Monday, October 18, 2010

Monday Book Review: CHARLIE CHAN The Untold Story of the Honorable Detective and His Rendevous with American History by Yunte Huang

I'm going to go out on not much of a limb here and say that not everybody feels the same way I do about the fictional Charlie Chan. Some people (and I can hardly blame them for their point of view) see Chan, as portrayed by Warner Oland, Sidney Toler and a host of other white actors in the 30's, 40's and 50's as the ultimate stereotype - the Uncle Tom of an Asian American community that's had more than its fair share of distortion and tragic circumstance foisted upon it. Precisely because he was/is such a popular character Charlie Chan is probably taken as even more of an affront to racial dignity by those inclined towards this point of view.

My own personal view is based solely on the pure enjoyment I still feel while watching the Chan films. To me, Chan was, is, continues to be nothing more, nothing less than a brilliant detective who is called in to save the day when those about him haven't a clue. He is treated with respect (if not downright fear) by those around him because as I've said before, he is always the smartest person in the room. If you're going to have a stereotype, this is not a bad one to have. But that is my own personal view.

Chan is an image, a chimera. He is not real. He is, to me, the image (admittedly folksy) of rationality, of thought, of observational nuance and of brilliant deductive reasoning - Sherlock Holmes with less peculiarity. So, to my mind, if the actor playing him conveys that image successfully, he has done the job. Callously, perhaps, I don't worry about the idea that a white actor is playing an Asian yet again. I don't worry about it, because Oland and Toler, as actors, did the job so beautifully and with such dignity and style. One of the ironic charms of this book is the detailed way that author Yunte Huang reveals the nuts and bolts of both Warner Oland's and Sidney Toler's lives and their approach to playing Chan.

I have the sneaking suspicion that the author may, in many ways, feel as I do about Oland and Toler's interpretations. At the very least, he doesn't come down on Chan the fictional character, with lightning bolts from the heavens. Quite the opposite.

Yunte Huang is a scholar, a professor of English at the University of California, Santa Barbara. He was born in China and is now an American citizen. He began his literary investigation into Charlie Chan's origins a few years ago. Following a trail of clues which would lead him from the east coast, to the Midwest, to the west and finally, to Hawaii, he began to piece together the truth about Charlie Chan's non-fiction origins. In doing so, he has brought to life the not-as-well-known detective, Chang Apana (1871-1933), the son of a poor, uneducated Chinese coolie - who rose, improbably, to become a respected member of the Hawaiian police force. At a time when the very idea of a surge of Asians immigrating to this country brought terror into many an American's jingoistic heart and infamous anti-immigration laws were spawned in fear and hatred, a mid-western writer named Earl Derr Biggers (1884-1933) also improbably, created a Chinese detective character whom this very same public (paradoxically) would clamor to read.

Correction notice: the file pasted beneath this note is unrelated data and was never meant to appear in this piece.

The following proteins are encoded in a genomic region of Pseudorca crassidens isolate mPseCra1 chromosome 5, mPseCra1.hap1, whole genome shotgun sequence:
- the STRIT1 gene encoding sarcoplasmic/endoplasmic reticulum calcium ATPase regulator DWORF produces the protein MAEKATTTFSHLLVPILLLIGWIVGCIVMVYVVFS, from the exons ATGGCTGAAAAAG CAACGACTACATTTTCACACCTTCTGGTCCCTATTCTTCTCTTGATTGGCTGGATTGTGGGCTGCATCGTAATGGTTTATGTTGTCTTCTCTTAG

According to historical record, it is a fact that author/creator Earl Derr Biggers and Detective Chang Apana did, indeed, meet. It is probable fact that Biggers had read of Apana's heroic exploits at some point early on; Chang Apana's fabled round-ups of Hawaiian miscreants while flashing a bullwhip, having made the stateside papers and possibly firing the imagination of a writer in search of a character.

In this luxuriously well researched and illuminating account (complete with photos), Yunte Huang clearly defines the confluence of lives and times of various characters who seemingly appeared at just the right time in history (literary happenstance), to help one way or another in the formation of the iconic fictional detective Charlie Chan.

Huang writes with a clear and concise voice, often deliberately dipped in irony but never bristling with anger. He shows the ugly nature of prejudice in well brought out historical episodes tucked into the story to help explain the state of the country in the early part of the 20th century. I was especially impressed, while reading, with the non-judgemental tone of Professor Huang's writing. Though I'm sure he has his own outraged ax to grind - don't we all? - it is never apparent in this book.

If you are a history buff and/or fan of Charlie Chan, you will enjoy this book. Even if you are not as familiar as I am with Chan the fictional detective, Yunte Huang's book is a remarkable, eye-opening adventure detailing as it does, parts of our shared American experience which many school books, to our children's detriment, do not bother to explain.

Here's a link to my earlier post on the Charlie Chan movies and a link to the books by Earl Derr Biggers, available in Felony and Mayhem Publishers editions.


  1. Very enjoyable and insightful review of what sounds like a fascinating book. Thanks.

  2. Hi Jacqueline, thanks for dropping by. Glad you enjoyed the review. I've never reviewed a non-fiction book before, so I was a little nervous. ;)

  3. This book is new to me, but I have been a Chan fan for as far back a I can remmeber, so I'm going to look into reading this one. I appreciated your review.

  4. Thanks, Pattie. It's a terrific book. Lots of eye-opening history and good background pieces on the films and actors and the 'real' Charlie Chan.


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